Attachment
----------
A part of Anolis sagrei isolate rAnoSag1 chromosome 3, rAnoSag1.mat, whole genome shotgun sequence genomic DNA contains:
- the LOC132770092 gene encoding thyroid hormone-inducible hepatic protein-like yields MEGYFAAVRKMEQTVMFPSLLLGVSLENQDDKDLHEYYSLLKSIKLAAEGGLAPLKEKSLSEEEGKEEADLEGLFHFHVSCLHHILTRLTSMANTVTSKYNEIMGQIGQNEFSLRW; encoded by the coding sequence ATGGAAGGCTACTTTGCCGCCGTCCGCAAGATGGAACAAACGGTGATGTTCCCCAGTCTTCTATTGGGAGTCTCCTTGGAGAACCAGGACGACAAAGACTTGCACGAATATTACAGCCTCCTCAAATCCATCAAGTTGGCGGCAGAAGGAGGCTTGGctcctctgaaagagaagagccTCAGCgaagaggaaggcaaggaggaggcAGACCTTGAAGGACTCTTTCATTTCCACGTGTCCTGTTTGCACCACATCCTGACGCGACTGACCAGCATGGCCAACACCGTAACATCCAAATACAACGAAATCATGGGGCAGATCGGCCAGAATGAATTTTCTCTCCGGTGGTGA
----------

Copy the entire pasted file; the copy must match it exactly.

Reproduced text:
A part of Anolis sagrei isolate rAnoSag1 chromosome 3, rAnoSag1.mat, whole genome shotgun sequence genomic DNA contains:
- the LOC132770092 gene encoding thyroid hormone-inducible hepatic protein-like yields MEGYFAAVRKMEQTVMFPSLLLGVSLENQDDKDLHEYYSLLKSIKLAAEGGLAPLKEKSLSEEEGKEEADLEGLFHFHVSCLHHILTRLTSMANTVTSKYNEIMGQIGQNEFSLRW; encoded by the coding sequence ATGGAAGGCTACTTTGCCGCCGTCCGCAAGATGGAACAAACGGTGATGTTCCCCAGTCTTCTATTGGGAGTCTCCTTGGAGAACCAGGACGACAAAGACTTGCACGAATATTACAGCCTCCTCAAATCCATCAAGTTGGCGGCAGAAGGAGGCTTGGctcctctgaaagagaagagccTCAGCgaagaggaaggcaaggaggaggcAGACCTTGAAGGACTCTTTCATTTCCACGTGTCCTGTTTGCACCACATCCTGACGCGACTGACCAGCATGGCCAACACCGTAACATCCAAATACAACGAAATCATGGGGCAGATCGGCCAGAATGAATTTTCTCTCCGGTGGTGA